People turned away from both London COVID-19 assessment centres after reaching capacity
The university turned away hundreds who wanted to get tested on campus Monday
London's two assessment centres saw hours-long line-ups Tuesday and by mid-afternoon, were turning people away saying they had reached capacity.
It was the second straight day the Oakridge Arena and the Carling Heights Community Centre saw unprecedented people seeking a test, with 414 people swabbed at the Carling Heights location and 355 tests at the Oakridge assessment centre on Monday.
Western University also doubled its COVID-19 testing capacity Tuesday from 200 to 500 after turning away hundreds of students the day before.
"If you don't have symptoms or contact with a confirmed case, we do not want you to get tested. Currently, the assessment centres are overwhelmed," said Medical Officer of Health Dr. Chris Mackie.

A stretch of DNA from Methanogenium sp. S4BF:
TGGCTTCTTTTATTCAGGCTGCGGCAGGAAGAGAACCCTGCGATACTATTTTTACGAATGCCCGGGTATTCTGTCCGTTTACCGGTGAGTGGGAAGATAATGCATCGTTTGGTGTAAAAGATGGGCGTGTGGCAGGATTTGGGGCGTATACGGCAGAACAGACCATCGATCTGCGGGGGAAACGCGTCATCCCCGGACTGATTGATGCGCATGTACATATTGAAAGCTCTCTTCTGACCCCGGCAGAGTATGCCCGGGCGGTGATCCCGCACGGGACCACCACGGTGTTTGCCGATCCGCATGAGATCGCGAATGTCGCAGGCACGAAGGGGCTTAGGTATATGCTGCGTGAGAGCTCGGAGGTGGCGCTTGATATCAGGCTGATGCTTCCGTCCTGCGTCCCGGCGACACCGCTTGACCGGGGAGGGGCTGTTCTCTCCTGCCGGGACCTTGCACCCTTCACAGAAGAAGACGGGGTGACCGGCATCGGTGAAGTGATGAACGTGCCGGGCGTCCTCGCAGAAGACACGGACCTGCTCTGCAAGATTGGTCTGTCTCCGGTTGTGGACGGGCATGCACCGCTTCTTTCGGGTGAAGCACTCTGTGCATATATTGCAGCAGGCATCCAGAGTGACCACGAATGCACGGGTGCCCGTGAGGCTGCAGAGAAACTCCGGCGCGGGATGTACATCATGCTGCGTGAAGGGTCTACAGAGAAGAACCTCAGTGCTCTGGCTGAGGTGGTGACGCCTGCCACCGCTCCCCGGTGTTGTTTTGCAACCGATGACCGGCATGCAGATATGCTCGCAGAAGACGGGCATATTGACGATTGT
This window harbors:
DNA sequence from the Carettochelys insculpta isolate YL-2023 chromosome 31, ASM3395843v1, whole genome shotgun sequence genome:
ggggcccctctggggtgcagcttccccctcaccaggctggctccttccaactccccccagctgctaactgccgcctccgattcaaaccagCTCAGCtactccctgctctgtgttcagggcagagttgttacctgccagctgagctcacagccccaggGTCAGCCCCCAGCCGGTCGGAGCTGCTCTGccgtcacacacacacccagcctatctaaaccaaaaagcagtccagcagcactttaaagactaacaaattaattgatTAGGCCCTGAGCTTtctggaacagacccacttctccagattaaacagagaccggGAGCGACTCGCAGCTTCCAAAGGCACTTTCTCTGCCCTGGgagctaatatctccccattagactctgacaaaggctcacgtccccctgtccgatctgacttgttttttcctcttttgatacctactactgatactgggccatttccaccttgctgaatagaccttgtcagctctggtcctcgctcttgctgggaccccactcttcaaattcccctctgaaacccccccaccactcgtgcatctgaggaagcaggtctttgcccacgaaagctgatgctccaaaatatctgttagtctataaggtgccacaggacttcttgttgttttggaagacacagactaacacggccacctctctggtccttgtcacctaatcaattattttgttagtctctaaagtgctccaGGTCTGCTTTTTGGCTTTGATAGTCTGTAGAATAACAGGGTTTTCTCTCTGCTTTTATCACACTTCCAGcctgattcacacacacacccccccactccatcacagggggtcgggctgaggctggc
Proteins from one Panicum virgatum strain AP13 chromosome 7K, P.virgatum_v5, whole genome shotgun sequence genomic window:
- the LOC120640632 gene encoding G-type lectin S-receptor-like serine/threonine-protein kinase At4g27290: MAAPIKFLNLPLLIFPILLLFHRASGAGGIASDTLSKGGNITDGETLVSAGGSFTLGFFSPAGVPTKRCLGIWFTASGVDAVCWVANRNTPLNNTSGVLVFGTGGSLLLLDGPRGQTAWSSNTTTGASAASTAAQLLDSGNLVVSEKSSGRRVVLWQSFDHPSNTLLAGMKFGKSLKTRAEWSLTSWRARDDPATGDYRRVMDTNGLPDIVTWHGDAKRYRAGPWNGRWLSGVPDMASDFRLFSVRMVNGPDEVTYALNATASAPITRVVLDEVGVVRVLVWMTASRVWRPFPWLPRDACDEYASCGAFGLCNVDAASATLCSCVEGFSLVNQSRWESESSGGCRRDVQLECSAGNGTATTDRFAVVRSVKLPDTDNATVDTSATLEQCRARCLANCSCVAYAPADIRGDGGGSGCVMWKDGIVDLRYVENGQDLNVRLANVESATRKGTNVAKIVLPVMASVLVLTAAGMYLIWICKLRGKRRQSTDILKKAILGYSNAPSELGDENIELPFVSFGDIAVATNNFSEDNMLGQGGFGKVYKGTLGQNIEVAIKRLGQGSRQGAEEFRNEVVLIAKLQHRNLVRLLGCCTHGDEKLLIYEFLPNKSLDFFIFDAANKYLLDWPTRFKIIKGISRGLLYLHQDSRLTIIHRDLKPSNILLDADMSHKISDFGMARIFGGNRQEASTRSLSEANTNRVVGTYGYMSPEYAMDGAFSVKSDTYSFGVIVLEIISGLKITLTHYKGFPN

The Middlesex London Health Unit (MLHU) declared a community outbreak this past weekend after Western University students tested positive for the virus. A community outbreak is one that could be spread across the whole community or through a defined sub-group where there is no specific facility, such as a retirement home, linked to the outbreak.
Tuesday, MLHU said eight Western students had tested positive, as well as one additional person not enrolled at the school. It said it anticipated that number to rise this week.
While the infected students have not attended classes or activities on campus, they have been to downtown bars and restaurants, and socialized with students in neighbouring housing units, the health unit said.
Monday, London Mayor Ed Holder said students, and anyone not obeying physical distancing and masking rules could expect a fine.
"Western encourages members of the campus community to get tested ONLY if they are symptomatic or have been in contact with a positive confirmed COVID-19 case," university administrators told students in a social media post on Tuesday.
"If we ever needed evidence to show there's still a risk from COVID-19 in the community, this is it," said Dr. Chris Mackie, London's medical officer of health in a statement.